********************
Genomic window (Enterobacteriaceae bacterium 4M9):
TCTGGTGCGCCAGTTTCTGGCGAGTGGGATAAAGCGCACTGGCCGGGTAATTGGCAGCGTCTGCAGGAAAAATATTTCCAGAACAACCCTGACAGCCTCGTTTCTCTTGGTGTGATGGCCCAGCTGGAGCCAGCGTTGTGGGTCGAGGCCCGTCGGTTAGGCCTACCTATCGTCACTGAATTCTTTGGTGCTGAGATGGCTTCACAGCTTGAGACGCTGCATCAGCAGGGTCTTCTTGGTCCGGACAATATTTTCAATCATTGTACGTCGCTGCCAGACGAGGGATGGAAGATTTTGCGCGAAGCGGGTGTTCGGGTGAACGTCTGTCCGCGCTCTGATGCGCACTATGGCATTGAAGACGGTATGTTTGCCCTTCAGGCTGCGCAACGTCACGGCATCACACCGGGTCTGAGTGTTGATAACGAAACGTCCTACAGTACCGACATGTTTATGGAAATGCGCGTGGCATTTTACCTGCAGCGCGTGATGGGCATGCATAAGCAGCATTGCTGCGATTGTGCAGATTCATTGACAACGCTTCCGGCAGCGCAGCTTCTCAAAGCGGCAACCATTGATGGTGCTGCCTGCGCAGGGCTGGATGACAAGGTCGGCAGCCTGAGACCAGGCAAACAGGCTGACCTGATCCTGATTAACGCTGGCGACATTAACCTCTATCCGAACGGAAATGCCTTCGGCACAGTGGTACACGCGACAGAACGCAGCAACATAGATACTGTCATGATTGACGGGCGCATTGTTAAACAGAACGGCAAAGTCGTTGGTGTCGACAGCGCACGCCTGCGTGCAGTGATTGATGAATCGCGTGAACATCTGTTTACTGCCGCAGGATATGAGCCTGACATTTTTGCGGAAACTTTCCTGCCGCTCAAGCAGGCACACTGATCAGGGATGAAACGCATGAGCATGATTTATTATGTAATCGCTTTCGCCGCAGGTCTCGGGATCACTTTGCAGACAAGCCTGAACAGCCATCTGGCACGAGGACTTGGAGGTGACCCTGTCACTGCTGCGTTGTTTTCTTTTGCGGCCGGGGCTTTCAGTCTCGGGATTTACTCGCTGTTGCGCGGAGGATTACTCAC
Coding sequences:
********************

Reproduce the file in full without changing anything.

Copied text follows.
Genomic window (Enterobacteriaceae bacterium 4M9):
TCTGGTGCGCCAGTTTCTGGCGAGTGGGATAAAGCGCACTGGCCGGGTAATTGGCAGCGTCTGCAGGAAAAATATTTCCAGAACAACCCTGACAGCCTCGTTTCTCTTGGTGTGATGGCCCAGCTGGAGCCAGCGTTGTGGGTCGAGGCCCGTCGGTTAGGCCTACCTATCGTCACTGAATTCTTTGGTGCTGAGATGGCTTCACAGCTTGAGACGCTGCATCAGCAGGGTCTTCTTGGTCCGGACAATATTTTCAATCATTGTACGTCGCTGCCAGACGAGGGATGGAAGATTTTGCGCGAAGCGGGTGTTCGGGTGAACGTCTGTCCGCGCTCTGATGCGCACTATGGCATTGAAGACGGTATGTTTGCCCTTCAGGCTGCGCAACGTCACGGCATCACACCGGGTCTGAGTGTTGATAACGAAACGTCCTACAGTACCGACATGTTTATGGAAATGCGCGTGGCATTTTACCTGCAGCGCGTGATGGGCATGCATAAGCAGCATTGCTGCGATTGTGCAGATTCATTGACAACGCTTCCGGCAGCGCAGCTTCTCAAAGCGGCAACCATTGATGGTGCTGCCTGCGCAGGGCTGGATGACAAGGTCGGCAGCCTGAGACCAGGCAAACAGGCTGACCTGATCCTGATTAACGCTGGCGACATTAACCTCTATCCGAACGGAAATGCCTTCGGCACAGTGGTACACGCGACAGAACGCAGCAACATAGATACTGTCATGATTGACGGGCGCATTGTTAAACAGAACGGCAAAGTCGTTGGTGTCGACAGCGCACGCCTGCGTGCAGTGATTGATGAATCGCGTGAACATCTGTTTACTGCCGCAGGATATGAGCCTGACATTTTTGCGGAAACTTTCCTGCCGCTCAAGCAGGCACACTGATCAGGGATGAAACGCATGAGCATGATTTATTATGTAATCGCTTTCGCCGCAGGTCTCGGGATCACTTTGCAGACAAGCCTGAACAGCCATCTGGCACGAGGACTTGGAGGTGACCCTGTCACTGCTGCGTTGTTTTCTTTTGCGGCCGGGGCTTTCAGTCTCGGGATTTACTCGCTGTTGCGCGGAGGATTACTCAC
Coding sequences: